Any keen observer of the night sky soon realizes that a handful of objects behaves differently from all the rest. While most of the points of light remain fixed relative to one another, returning to the same spot year after year, a few planets (from the Greek word for “wanderer”) move about in complex ways. Most of the time they travel from west to east relative to the fixed stars, but occasionally they stop and then reverse direction for a couple of months before resuming their normal eastward motion.
Understanding how the planets move was the central question in cosmology in the days when the planets were thought to make up most of the known universe.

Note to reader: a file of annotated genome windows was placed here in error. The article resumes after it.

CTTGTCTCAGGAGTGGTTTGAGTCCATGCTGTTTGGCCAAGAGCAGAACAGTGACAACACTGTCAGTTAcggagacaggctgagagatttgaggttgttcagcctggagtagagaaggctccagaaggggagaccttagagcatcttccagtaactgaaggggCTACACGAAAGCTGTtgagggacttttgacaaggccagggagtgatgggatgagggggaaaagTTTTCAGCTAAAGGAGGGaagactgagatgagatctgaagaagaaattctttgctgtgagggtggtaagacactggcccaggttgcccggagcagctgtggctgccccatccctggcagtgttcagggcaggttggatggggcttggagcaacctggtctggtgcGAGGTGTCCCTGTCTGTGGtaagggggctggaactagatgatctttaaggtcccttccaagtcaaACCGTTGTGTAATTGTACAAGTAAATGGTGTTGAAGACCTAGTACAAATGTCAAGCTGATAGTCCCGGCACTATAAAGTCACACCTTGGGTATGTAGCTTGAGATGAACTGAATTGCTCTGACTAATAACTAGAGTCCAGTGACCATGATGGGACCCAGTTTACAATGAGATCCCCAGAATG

The task of explaining these odd movements fell to Nicolas Copernicus and Johannes Kepler. Copernicus correctly deduced that the Sun lay at the center of the solar system. Like a faster runner viewing his competitors, Earth sees a slower outer planet appear to back up as we get ready to “lap” it and then return to its normal direction of motion. Kepler refined this picture by showing that all the planets move in elliptical orbits and at speeds that vary with their distance from the Sun.